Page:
Context is critical, right? Years ago I took a second job loading trucks at night, and a few guys on the dock had what you might call “white-nose syndrome.” All I had was coffee, so they could work faster than I, although they spent a lot more time in the rest room. I hope they eventually recovered.
Addiction is a serious and potentially life-threatening matter, but from a bat’s perspective, white-nose syndrome (WNS) is something even more devastating. This disease, which is nearly always fatal, has killed 80 percent of the bats in the northeastern United States in less than a decade. Initially found in central New York in 2007, white-nose syndrome now affects bats in 25 states and five Canadian provinces. Since it was first identified, it has felled more than 7 million bats, leaving once-packed hibernation sites, or hibernacula, empty, and pushing some species to the edge of extinction.
The disease is caused by a cold-loving fungus, Pseudogymnoascus destructans, which grows on hibernating bats. Its common name comes from the fuzzy white fungal growth that develops on the muzzle and wings of infected bats. Because Pseudogymnoascus is only active between 40 and 60 degrees F, and prefers very high humidity, it does not affect bats in their summer roosts.
The fungus is not native to North America, and researchers believe it was introduced by caving enthusiasts from abroad on their clothing or gear, likely several years before its discovery. Research has shown that the fungus remains viable on clothing for long periods of time. It was initially thought the pathogen originated in Europe, but scientists now say it’s unclear whether it came from Asia or Europe.
After its introduction in a high-traffic commercial cave in Schoharie County, NY, white-nose syndrome quickly spread via bat-to-bat contact, and by contact with spores on contaminated surfaces in hibernacula where WNS is present. Fortunately, it does not appear to spread through the air.
According to Benjamin Tabor of New York State Department of Environmental Conservation’s Bureau of Wildlife, it is not the disease itself that kills bats, but rather the changes in behavior it induces. Tabor explained the white-nose pathogen irritates the skin of infected bats. They wake from torpor to scratch their muzzles, and often fly around in confusion before returning to “power-saver mode.” Hibernating bats pack a modest winter picnic in the form of fat reserves to sustain them until spring. Rousing a half-dozen times during winter to scratch their faces and fly around burns off bats’ energy reserve too soon, and they starve to death.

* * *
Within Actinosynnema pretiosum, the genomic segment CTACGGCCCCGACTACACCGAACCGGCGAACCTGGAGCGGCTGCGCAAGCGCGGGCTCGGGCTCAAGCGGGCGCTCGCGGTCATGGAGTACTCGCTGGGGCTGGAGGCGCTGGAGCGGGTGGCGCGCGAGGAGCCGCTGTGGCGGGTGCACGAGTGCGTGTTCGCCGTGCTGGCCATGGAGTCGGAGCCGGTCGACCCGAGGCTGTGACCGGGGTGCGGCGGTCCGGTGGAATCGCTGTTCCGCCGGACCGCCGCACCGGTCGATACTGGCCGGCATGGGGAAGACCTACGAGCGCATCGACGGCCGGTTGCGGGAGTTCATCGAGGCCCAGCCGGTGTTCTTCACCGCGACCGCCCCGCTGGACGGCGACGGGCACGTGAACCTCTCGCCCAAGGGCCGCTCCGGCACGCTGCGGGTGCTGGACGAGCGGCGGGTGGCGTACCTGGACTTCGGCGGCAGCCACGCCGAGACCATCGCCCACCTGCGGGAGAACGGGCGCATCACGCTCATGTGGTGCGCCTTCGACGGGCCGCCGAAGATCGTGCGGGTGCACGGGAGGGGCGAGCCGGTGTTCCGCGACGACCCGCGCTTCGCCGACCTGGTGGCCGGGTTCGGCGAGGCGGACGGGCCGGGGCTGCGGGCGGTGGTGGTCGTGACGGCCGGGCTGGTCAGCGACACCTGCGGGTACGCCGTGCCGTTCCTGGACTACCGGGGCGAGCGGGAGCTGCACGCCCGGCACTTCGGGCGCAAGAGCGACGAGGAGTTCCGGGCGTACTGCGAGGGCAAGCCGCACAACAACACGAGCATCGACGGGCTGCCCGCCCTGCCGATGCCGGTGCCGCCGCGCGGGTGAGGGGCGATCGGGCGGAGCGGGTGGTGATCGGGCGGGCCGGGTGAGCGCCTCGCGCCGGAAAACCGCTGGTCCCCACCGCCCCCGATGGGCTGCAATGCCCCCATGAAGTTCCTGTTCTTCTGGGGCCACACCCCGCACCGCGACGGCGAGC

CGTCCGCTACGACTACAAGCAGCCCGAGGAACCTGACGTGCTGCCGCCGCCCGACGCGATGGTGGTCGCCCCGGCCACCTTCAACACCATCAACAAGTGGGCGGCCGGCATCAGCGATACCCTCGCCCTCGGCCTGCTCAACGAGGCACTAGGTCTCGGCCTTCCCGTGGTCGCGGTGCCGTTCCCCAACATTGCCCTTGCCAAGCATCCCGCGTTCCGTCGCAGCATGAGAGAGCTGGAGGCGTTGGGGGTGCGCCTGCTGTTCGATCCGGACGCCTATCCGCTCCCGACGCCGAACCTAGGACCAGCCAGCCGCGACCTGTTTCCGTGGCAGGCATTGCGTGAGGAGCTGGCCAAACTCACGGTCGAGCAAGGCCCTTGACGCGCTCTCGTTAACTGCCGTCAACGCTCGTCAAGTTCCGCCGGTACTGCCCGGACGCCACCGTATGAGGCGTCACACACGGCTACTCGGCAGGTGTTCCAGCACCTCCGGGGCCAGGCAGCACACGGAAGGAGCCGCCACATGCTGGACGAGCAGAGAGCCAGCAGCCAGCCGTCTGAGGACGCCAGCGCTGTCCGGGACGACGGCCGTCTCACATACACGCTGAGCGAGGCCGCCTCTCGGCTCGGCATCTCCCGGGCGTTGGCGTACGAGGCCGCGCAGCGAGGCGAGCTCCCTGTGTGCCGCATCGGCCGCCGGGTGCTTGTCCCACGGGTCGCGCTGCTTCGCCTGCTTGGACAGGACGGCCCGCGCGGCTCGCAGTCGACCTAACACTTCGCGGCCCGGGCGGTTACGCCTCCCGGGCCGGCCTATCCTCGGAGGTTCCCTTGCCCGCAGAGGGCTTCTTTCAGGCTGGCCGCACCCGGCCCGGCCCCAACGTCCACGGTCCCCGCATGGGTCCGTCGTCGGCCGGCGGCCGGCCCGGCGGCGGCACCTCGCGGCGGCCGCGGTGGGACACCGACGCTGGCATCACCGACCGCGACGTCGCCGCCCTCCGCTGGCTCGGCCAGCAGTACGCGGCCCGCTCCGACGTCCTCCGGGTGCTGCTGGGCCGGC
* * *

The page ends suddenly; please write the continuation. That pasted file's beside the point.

New York, possibly the state hardest hit by WNS, is home to six kinds of cave bats: the little brown, big brown, northern, tricolor, Indiana, and long-eared. Cave bats are most at risk because they hibernate in dense clusters in caves or mines that are contaminated with WNS spores. New York also has three types of tree bats, but these are less susceptible to white-nose syndrome. The more solitary behavior of tree bats, as well as the fact their hibernation sites are much drier than those of cave bats, protect them from the disease.
Body size seems related to mortality, with smaller species dying off in greatest numbers. Once the most numerous species in New York State, the little brown bat population has declined by over 90 percent. Populations of northern bats and tricolor bats have plummeted since 2008, down 98 percent in both species. The big brown bat, the largest New York State species, has fared somewhat better, with a decline of around 50 percent.
Along with spiders and snakes, bats are one of God’s creatures which seem to trigger an innate fear response in many people. Stories about vampires in folklore and popular culture don’t exactly help endear bats to us, either. But if you don’t like mosquitoes, especially given the recent concerns about the Zika virus, you might learn to appreciate bats a little more.
Fortunately, all bats in our region eat flying insects exclusively. In fact they consume up to 50 percent of their body weight each day in critters that may have a taste for human blood.
And they take a serious bite out of the agricultural pest population. According to the United States Geological Survey National Wildlife Health Center (USGS NWHC), insect suppression by bats saves the U.S. agriculture industry (including forestry) a minimum of $4 billion, and possibly as much as $50 billion, annually.
More information about WNS, or call your local New York State Department of Environmental Conservation or Cornell Cooperative Extension office. Stay out of caves where bats are hibernating, and keep your noses clean.
Paul Hetzler is a horticulture and natural resources educator with Cornell Cooperative Extension of St. Lawrence County.